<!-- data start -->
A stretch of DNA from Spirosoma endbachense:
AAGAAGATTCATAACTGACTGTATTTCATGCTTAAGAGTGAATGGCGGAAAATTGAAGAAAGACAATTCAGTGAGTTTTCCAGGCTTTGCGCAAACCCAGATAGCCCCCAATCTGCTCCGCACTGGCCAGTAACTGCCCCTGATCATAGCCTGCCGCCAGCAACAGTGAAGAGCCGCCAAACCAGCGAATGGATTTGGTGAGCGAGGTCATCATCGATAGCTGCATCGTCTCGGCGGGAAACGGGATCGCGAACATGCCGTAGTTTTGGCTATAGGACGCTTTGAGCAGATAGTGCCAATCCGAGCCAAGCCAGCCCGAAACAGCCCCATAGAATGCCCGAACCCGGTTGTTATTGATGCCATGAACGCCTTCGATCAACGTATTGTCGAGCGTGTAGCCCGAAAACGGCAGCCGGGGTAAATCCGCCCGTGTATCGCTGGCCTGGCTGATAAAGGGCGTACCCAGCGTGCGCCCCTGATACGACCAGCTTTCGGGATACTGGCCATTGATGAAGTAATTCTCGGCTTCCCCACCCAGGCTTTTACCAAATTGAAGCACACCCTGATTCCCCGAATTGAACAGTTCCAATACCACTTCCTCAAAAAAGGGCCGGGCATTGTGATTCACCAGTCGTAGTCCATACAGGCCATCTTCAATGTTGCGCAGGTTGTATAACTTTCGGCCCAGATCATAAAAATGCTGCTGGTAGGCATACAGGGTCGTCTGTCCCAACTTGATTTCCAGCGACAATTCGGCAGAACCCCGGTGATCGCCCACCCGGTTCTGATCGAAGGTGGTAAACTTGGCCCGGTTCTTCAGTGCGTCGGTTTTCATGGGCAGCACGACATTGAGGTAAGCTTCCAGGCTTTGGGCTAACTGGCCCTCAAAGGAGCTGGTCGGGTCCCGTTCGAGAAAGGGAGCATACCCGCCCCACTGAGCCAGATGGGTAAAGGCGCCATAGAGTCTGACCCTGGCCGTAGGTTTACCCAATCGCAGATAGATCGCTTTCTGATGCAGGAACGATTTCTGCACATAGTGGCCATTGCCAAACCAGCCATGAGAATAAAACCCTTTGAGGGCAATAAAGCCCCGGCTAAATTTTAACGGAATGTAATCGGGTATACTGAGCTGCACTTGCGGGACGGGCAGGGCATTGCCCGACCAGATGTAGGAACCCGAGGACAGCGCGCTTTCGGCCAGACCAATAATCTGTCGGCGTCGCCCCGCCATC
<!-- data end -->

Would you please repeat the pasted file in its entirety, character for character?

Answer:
A stretch of DNA from Spirosoma endbachense:
AAGAAGATTCATAACTGACTGTATTTCATGCTTAAGAGTGAATGGCGGAAAATTGAAGAAAGACAATTCAGTGAGTTTTCCAGGCTTTGCGCAAACCCAGATAGCCCCCAATCTGCTCCGCACTGGCCAGTAACTGCCCCTGATCATAGCCTGCCGCCAGCAACAGTGAAGAGCCGCCAAACCAGCGAATGGATTTGGTGAGCGAGGTCATCATCGATAGCTGCATCGTCTCGGCGGGAAACGGGATCGCGAACATGCCGTAGTTTTGGCTATAGGACGCTTTGAGCAGATAGTGCCAATCCGAGCCAAGCCAGCCCGAAACAGCCCCATAGAATGCCCGAACCCGGTTGTTATTGATGCCATGAACGCCTTCGATCAACGTATTGTCGAGCGTGTAGCCCGAAAACGGCAGCCGGGGTAAATCCGCCCGTGTATCGCTGGCCTGGCTGATAAAGGGCGTACCCAGCGTGCGCCCCTGATACGACCAGCTTTCGGGATACTGGCCATTGATGAAGTAATTCTCGGCTTCCCCACCCAGGCTTTTACCAAATTGAAGCACACCCTGATTCCCCGAATTGAACAGTTCCAATACCACTTCCTCAAAAAAGGGCCGGGCATTGTGATTCACCAGTCGTAGTCCATACAGGCCATCTTCAATGTTGCGCAGGTTGTATAACTTTCGGCCCAGATCATAAAAATGCTGCTGGTAGGCATACAGGGTCGTCTGTCCCAACTTGATTTCCAGCGACAATTCGGCAGAACCCCGGTGATCGCCCACCCGGTTCTGATCGAAGGTGGTAAACTTGGCCCGGTTCTTCAGTGCGTCGGTTTTCATGGGCAGCACGACATTGAGGTAAGCTTCCAGGCTTTGGGCTAACTGGCCCTCAAAGGAGCTGGTCGGGTCCCGTTCGAGAAAGGGAGCATACCCGCCCCACTGAGCCAGATGGGTAAAGGCGCCATAGAGTCTGACCCTGGCCGTAGGTTTACCCAATCGCAGATAGATCGCTTTCTGATGCAGGAACGATTTCTGCACATAGTGGCCATTGCCAAACCAGCCATGAGAATAAAACCCTTTGAGGGCAATAAAGCCCCGGCTAAATTTTAACGGAATGTAATCGGGTATACTGAGCTGCACTTGCGGGACGGGCAGGGCATTGCCCGACCAGATGTAGGAACCCGAGGACAGCGCGCTTTCGGCCAGACCAATAATCTGTCGGCGTCGCCCCGCCATC